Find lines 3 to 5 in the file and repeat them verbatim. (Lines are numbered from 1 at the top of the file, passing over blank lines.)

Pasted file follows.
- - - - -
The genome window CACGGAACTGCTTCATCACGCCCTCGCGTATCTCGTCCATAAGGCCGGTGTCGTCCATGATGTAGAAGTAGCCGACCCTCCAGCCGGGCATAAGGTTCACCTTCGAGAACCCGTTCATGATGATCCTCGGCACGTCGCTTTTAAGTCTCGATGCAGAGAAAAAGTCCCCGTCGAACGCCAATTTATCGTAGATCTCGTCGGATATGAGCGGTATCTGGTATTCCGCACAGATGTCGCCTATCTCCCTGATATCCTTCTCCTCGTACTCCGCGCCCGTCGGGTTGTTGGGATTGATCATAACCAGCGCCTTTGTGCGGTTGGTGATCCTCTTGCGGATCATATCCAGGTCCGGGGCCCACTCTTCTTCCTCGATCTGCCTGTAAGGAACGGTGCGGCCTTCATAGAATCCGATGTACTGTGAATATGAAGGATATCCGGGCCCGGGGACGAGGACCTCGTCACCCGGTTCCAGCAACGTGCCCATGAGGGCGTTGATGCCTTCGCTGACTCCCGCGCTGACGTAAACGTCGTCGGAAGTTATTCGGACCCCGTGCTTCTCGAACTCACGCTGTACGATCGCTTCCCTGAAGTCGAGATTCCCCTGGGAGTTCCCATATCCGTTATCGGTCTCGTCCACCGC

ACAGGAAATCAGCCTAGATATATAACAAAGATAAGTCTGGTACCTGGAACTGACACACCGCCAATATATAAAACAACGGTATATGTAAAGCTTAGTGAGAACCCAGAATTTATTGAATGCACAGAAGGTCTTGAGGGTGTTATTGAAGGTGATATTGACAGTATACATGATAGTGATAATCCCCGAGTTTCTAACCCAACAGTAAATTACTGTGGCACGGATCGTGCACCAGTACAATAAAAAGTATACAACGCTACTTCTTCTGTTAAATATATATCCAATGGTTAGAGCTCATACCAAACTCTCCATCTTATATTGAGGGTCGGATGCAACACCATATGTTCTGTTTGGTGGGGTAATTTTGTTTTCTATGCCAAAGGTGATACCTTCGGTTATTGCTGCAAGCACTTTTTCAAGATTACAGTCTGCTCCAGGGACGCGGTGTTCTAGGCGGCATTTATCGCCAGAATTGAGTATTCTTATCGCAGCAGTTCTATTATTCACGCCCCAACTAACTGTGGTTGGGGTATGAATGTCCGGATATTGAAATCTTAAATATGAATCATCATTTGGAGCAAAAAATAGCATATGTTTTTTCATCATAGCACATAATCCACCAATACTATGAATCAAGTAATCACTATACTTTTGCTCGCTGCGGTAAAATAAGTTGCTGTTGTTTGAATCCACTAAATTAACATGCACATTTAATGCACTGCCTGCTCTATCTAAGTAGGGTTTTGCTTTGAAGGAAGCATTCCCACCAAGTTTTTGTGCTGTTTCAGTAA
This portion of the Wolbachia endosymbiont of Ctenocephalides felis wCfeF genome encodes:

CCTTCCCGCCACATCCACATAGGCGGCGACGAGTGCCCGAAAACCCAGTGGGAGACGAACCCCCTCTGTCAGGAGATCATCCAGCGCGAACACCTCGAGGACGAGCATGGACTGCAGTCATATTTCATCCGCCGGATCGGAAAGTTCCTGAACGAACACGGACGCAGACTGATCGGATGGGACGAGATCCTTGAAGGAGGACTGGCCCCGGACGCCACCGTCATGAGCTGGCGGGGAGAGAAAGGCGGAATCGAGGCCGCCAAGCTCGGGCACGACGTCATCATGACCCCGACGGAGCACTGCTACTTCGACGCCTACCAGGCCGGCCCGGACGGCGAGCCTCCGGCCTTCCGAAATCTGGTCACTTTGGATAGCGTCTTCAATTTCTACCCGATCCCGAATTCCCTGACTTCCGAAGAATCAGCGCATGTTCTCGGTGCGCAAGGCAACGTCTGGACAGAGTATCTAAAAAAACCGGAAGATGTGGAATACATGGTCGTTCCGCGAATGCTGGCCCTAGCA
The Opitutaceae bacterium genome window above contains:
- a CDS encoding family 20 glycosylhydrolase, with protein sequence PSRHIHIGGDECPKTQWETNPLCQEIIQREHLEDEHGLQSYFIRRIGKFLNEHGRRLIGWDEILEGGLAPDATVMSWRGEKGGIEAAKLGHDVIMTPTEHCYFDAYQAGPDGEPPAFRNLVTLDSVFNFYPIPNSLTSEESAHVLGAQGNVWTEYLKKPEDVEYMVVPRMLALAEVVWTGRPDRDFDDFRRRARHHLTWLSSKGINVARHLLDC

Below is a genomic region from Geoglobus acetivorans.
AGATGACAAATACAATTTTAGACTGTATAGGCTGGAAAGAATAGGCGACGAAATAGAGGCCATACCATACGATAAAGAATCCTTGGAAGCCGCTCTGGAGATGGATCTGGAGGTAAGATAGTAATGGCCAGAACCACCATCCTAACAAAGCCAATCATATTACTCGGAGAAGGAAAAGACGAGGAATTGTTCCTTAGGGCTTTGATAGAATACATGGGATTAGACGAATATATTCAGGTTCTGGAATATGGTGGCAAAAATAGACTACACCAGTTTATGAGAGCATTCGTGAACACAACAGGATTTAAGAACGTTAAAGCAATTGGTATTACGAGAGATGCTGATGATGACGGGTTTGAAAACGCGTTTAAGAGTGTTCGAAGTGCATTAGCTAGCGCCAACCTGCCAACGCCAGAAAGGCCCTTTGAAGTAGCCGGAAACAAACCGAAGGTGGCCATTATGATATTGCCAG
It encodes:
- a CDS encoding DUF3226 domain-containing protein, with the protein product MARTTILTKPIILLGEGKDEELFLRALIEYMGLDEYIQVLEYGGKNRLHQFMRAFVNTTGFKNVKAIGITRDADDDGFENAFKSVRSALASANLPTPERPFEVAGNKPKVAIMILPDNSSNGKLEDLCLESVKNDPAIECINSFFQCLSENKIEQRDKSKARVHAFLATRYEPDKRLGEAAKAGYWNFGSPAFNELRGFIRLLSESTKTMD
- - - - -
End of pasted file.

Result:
This portion of the Wolbachia endosymbiont of Ctenocephalides felis wCfeF genome encodes:

CCTTCCCGCCACATCCACATAGGCGGCGACGAGTGCCCGAAAACCCAGTGGGAGACGAACCCCCTCTGTCAGGAGATCATCCAGCGCGAACACCTCGAGGACGAGCATGGACTGCAGTCATATTTCATCCGCCGGATCGGAAAGTTCCTGAACGAACACGGACGCAGACTGATCGGATGGGACGAGATCCTTGAAGGAGGACTGGCCCCGGACGCCACCGTCATGAGCTGGCGGGGAGAGAAAGGCGGAATCGAGGCCGCCAAGCTCGGGCACGACGTCATCATGACCCCGACGGAGCACTGCTACTTCGACGCCTACCAGGCCGGCCCGGACGGCGAGCCTCCGGCCTTCCGAAATCTGGTCACTTTGGATAGCGTCTTCAATTTCTACCCGATCCCGAATTCCCTGACTTCCGAAGAATCAGCGCATGTTCTCGGTGCGCAAGGCAACGTCTGGACAGAGTATCTAAAAAAACCGGAAGATGTGGAATACATGGTCGTTCCGCGAATGCTGGCCCTAGCA
The Opitutaceae bacterium genome window above contains: